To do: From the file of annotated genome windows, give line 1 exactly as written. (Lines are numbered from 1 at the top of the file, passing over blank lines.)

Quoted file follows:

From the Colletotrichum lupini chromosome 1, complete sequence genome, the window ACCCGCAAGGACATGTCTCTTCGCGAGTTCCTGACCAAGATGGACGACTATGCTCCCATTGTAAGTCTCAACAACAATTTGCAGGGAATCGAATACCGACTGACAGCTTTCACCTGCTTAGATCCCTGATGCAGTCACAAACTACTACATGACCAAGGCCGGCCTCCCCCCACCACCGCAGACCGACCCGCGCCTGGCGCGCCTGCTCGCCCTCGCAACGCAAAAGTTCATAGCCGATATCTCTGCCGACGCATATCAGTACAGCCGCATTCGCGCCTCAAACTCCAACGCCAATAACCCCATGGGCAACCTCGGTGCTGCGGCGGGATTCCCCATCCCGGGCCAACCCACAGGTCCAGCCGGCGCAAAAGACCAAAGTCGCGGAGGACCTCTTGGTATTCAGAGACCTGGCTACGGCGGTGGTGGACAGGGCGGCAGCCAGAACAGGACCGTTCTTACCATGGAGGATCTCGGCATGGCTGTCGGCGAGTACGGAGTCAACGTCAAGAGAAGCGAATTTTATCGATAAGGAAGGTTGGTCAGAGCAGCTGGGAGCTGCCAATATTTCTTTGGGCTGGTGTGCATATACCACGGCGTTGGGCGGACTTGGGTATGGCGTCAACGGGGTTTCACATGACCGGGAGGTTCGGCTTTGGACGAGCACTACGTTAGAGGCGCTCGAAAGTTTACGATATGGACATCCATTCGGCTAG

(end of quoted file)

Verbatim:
From the Colletotrichum lupini chromosome 1, complete sequence genome, the window ACCCGCAAGGACATGTCTCTTCGCGAGTTCCTGACCAAGATGGACGACTATGCTCCCATTGTAAGTCTCAACAACAATTTGCAGGGAATCGAATACCGACTGACAGCTTTCACCTGCTTAGATCCCTGATGCAGTCACAAACTACTACATGACCAAGGCCGGCCTCCCCCCACCACCGCAGACCGACCCGCGCCTGGCGCGCCTGCTCGCCCTCGCAACGCAAAAGTTCATAGCCGATATCTCTGCCGACGCATATCAGTACAGCCGCATTCGCGCCTCAAACTCCAACGCCAATAACCCCATGGGCAACCTCGGTGCTGCGGCGGGATTCCCCATCCCGGGCCAACCCACAGGTCCAGCCGGCGCAAAAGACCAAAGTCGCGGAGGACCTCTTGGTATTCAGAGACCTGGCTACGGCGGTGGTGGACAGGGCGGCAGCCAGAACAGGACCGTTCTTACCATGGAGGATCTCGGCATGGCTGTCGGCGAGTACGGAGTCAACGTCAAGAGAAGCGAATTTTATCGATAAGGAAGGTTGGTCAGAGCAGCTGGGAGCTGCCAATATTTCTTTGGGCTGGTGTGCATATACCACGGCGTTGGGCGGACTTGGGTATGGCGTCAACGGGGTTTCACATGACCGGGAGGTTCGGCTTTGGACGAGCACTACGTTAGAGGCGCTCGAAAGTTTACGATATGGACATCCATTCGGCTAG